Water is analogous to our pure mind. God uses the word muddy and clear in describing our minds. We must have a pure mind (without greed, arrogance, and self love) for our prayers to be accepted by God.

    Weeding is analogous to God helping us purify our minds by giving us yobokus guidance by illness. Again, a purified mind is necessary for our prayer to be accepted.

    The last ingredient is the most important. This is the Joyous Service that God had encouraged us to perform. In the Ofudesaki, God calls this Service the fertilizer (koe). In the teodori, songs 7 and 11 mention the koe in the last song (10). The current translation of both songs mention reaping a large harvest without the fertilizer. But I could not find the definition of both words okazuni and okazu as without. I would think it would mean with the fertilizer.

    In summary, we need all the ingredients for God to accept our prayer toward the Kanrodai. Without all the ingredients, we can not bring people to our churches.

    I hope this has piqued your interest.

    Best regards,

    1. Aloha Hiro,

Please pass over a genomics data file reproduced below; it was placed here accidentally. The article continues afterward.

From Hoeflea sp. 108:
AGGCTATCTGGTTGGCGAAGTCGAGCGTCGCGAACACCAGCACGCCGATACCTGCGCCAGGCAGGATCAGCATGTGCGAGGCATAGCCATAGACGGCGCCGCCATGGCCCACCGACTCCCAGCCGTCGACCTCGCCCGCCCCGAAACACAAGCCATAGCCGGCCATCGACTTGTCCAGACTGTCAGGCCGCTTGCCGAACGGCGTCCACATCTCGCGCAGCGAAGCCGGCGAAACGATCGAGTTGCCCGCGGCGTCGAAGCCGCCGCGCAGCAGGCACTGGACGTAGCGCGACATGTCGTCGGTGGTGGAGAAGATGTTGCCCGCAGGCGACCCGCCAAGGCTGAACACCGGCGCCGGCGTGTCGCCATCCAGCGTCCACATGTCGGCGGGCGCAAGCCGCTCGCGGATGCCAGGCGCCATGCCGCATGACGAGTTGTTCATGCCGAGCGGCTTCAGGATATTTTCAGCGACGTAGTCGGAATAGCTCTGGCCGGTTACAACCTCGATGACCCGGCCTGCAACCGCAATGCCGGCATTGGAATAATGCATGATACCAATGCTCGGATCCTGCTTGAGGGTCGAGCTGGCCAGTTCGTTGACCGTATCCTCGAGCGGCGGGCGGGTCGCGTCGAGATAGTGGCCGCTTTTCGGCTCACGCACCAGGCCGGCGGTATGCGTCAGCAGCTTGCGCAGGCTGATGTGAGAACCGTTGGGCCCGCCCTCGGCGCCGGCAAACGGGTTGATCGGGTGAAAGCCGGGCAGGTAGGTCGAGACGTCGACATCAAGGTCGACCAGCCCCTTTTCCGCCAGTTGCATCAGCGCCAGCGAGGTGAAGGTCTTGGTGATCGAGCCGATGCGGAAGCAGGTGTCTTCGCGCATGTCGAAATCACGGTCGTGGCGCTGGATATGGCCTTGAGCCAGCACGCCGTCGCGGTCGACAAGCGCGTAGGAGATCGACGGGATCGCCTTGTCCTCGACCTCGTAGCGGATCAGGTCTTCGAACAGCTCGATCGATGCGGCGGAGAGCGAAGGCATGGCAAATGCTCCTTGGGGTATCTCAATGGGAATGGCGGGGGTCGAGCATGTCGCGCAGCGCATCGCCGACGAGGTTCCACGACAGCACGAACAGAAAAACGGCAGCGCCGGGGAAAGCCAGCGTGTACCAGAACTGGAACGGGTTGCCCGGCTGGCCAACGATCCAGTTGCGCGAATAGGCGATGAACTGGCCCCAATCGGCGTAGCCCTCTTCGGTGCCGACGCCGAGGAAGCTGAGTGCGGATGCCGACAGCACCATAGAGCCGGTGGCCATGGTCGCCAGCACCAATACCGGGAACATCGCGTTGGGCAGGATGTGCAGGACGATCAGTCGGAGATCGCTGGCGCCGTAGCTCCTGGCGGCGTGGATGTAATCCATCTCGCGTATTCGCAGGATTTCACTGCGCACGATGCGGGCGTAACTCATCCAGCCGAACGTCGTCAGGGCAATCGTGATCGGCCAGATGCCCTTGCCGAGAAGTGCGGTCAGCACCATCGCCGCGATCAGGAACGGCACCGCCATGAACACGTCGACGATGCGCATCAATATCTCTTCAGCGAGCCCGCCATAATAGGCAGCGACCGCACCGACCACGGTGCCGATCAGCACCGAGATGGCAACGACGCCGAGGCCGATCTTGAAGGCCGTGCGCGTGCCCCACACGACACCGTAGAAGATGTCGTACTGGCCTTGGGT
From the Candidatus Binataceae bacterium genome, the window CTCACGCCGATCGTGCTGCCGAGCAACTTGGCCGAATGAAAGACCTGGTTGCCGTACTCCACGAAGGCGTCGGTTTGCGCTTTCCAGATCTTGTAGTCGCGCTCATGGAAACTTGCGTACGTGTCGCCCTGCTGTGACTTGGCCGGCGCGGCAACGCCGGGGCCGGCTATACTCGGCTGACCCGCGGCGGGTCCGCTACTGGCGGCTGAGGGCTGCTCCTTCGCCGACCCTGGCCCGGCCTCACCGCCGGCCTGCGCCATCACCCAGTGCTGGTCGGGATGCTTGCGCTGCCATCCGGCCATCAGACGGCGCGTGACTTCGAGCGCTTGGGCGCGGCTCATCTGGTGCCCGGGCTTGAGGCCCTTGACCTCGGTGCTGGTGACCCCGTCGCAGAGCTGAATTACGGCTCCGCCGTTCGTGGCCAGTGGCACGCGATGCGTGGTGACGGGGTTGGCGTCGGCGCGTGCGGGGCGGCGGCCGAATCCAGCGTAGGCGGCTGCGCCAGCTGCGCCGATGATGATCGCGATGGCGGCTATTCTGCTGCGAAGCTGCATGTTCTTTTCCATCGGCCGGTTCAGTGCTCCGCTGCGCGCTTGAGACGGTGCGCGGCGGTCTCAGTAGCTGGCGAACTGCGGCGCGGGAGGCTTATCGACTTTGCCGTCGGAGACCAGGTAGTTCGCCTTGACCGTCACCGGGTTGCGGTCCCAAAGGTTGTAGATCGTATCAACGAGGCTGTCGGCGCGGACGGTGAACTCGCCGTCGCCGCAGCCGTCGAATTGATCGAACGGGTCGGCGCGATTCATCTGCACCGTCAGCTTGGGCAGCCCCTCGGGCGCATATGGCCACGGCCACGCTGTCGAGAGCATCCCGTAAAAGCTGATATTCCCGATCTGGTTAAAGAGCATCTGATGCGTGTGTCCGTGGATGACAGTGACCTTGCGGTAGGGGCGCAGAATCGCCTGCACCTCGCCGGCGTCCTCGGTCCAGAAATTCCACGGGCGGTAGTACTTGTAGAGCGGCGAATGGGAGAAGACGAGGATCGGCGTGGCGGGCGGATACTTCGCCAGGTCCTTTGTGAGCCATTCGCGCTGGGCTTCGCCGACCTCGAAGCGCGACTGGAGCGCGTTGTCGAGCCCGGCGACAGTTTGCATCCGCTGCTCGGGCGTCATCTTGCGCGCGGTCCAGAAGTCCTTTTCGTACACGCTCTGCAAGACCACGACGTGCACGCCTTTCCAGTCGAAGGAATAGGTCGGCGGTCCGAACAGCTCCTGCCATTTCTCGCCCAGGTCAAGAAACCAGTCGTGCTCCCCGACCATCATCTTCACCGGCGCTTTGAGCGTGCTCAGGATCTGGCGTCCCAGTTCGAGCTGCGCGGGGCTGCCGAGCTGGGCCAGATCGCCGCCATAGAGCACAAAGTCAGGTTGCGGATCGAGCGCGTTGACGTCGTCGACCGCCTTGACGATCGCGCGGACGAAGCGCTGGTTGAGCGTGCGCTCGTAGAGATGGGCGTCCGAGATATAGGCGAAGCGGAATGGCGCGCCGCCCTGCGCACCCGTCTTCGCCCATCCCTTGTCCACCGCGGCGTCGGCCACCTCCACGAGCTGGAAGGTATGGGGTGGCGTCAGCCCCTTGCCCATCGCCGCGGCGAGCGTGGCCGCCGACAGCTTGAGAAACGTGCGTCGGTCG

Your interpretation of the Ofudesaki and Teodori (and hinokishin for that matter) is certainly interesting, and whether or not “correct”, is useful for motivating Yoboku to spread the teachings further and wider. In the olden days, I don’t doubt that Yoboku did place a strong emphasis on mijo/jijo (bodily disorders/troubling circumstances) as a means to bring people to church. These days, it is still a reason why people ask me to visit their friend or family – to administer the Sazuke. But many who receive the Sazuke, even those who received miraculous blessings of a physical cure (cancer, kidney/liver failure, leukemia, burn victims), have not continued to come to church, even though they may have visited a few times when ill. I don’t attribute this to my lack of conveying the teachings of a thing lent/a thing borrowed, and how God uses illness to draw people to the teachings. Rather, I just feel it was not their “time” to make a large change in their lifestyles and beliefs. We cannot force anyone to embrace the teachings, whether by the eloquence of our speeches, or the threat of contracting deadly diseases. People need to connect spiritually and be touched by the Everliving Oyasama in order to begin to follow the path, and to continue following the path. As an interesting footnote, it has been nearly two years since I succeeded my father as head minister of Taiheiyo Church. During this time period, there have been around 5-6 people who have started to regularly attending monthly services. Several were Tenrikyo members who had drifted from the path and became reacquainted. The others were people who had little or no contact with Tenrikyo prior to coming to Taiheiyo Church. Today was our September monthly service, and in addition to those new followers, we had the sanctuary “packed to the gills” with family members of those predecessors we were honoring at the Autumn Memorial. There must have been 20-25 people who stepped into the sanctuary at Taiheiyo Church for the first time. It is worth noting that NONE of these people came to the church as a result of anyone telling them that God would start to place an illness as guidance to the world. That said, you may be happy to know that I did mention in my sermon (to be posted in a few minutes) that natural disasters such as the recent hurricanes are the result of the pent up regret and anger of God, due to the rampant self-centered thinking of the children who know not of God’s divine intention, similar to the way our bodies are afflicted by disorders when God desires to show us the misuse of our individual minds. Thank you for your continued dialog and daily efforts to spread the teachings.